A new technique in finding crystal pockets is to use Ground Penetrating Radar (GPR) to detect differences in density associated with the air or clay that fills the crystal cavities. A portable radar emits pulses that can range from 500--1000 MHz. The pulses go into the rock and are reflected back by the various layers inside. A computer puts all the echoes from the layers into a format that can be interpreted (more or less!) as a cross section of what the radar is seeing. A crystal pocket may show up as an anomaly in the rock layers. This anomaly, combined with geological knowledge and skill of the operator can greatly enhance the search for crystal pockets.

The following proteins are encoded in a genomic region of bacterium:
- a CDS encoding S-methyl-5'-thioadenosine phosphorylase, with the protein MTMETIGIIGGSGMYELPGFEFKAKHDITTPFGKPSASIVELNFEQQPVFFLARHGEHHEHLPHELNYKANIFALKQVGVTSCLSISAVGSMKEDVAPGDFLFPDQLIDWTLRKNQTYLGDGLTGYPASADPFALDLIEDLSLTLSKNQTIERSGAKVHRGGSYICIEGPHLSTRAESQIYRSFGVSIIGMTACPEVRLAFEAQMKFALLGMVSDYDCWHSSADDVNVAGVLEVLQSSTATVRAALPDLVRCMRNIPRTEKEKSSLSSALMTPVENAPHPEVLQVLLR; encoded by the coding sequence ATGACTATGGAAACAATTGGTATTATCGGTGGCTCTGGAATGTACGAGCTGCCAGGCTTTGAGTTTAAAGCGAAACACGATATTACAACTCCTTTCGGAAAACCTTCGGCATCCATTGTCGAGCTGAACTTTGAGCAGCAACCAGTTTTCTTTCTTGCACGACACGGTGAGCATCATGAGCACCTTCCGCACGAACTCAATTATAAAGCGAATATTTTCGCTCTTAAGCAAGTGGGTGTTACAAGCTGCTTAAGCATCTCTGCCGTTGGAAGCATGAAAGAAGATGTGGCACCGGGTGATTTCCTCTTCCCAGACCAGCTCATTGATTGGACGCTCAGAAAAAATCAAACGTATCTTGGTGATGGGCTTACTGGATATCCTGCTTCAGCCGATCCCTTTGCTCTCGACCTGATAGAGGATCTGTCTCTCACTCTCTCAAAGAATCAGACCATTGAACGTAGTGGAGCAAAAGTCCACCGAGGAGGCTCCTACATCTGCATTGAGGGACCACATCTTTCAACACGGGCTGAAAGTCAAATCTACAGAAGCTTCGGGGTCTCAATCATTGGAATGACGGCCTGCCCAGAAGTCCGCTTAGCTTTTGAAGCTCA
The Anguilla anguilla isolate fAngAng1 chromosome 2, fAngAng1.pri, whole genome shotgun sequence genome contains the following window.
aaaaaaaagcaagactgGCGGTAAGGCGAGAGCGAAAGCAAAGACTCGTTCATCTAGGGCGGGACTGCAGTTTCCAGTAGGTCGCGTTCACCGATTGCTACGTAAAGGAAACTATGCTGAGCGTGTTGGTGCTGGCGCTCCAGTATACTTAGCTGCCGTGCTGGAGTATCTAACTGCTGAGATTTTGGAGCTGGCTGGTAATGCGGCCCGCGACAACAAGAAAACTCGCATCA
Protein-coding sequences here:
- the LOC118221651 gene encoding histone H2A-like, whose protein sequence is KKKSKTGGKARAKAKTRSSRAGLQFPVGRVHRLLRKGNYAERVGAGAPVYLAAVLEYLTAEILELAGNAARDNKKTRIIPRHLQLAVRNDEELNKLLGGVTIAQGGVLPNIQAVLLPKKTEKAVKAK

Jeffrey Patterson, a doctoral student in geophysics at the University of Calgary and perhaps the world's leading authority on using GPR to find crystal pockets, has been some San Diego County's most famous mines. He has been very successful, finding several pockets and numerous small vugs containing gem tourmaline, quartz, and other minerals.
The following pictures show the radar in action and some of the pockets that have been found.
Jeffrey Patterson Scanning the Dike at the Little Three Mine
Line Rock at the Little Three Mine
Opening a Tourmaline Pocket at the Himalaya Mine
Journal of Geophysical Prospecting Preprint
Table of Pockets Found with Radar
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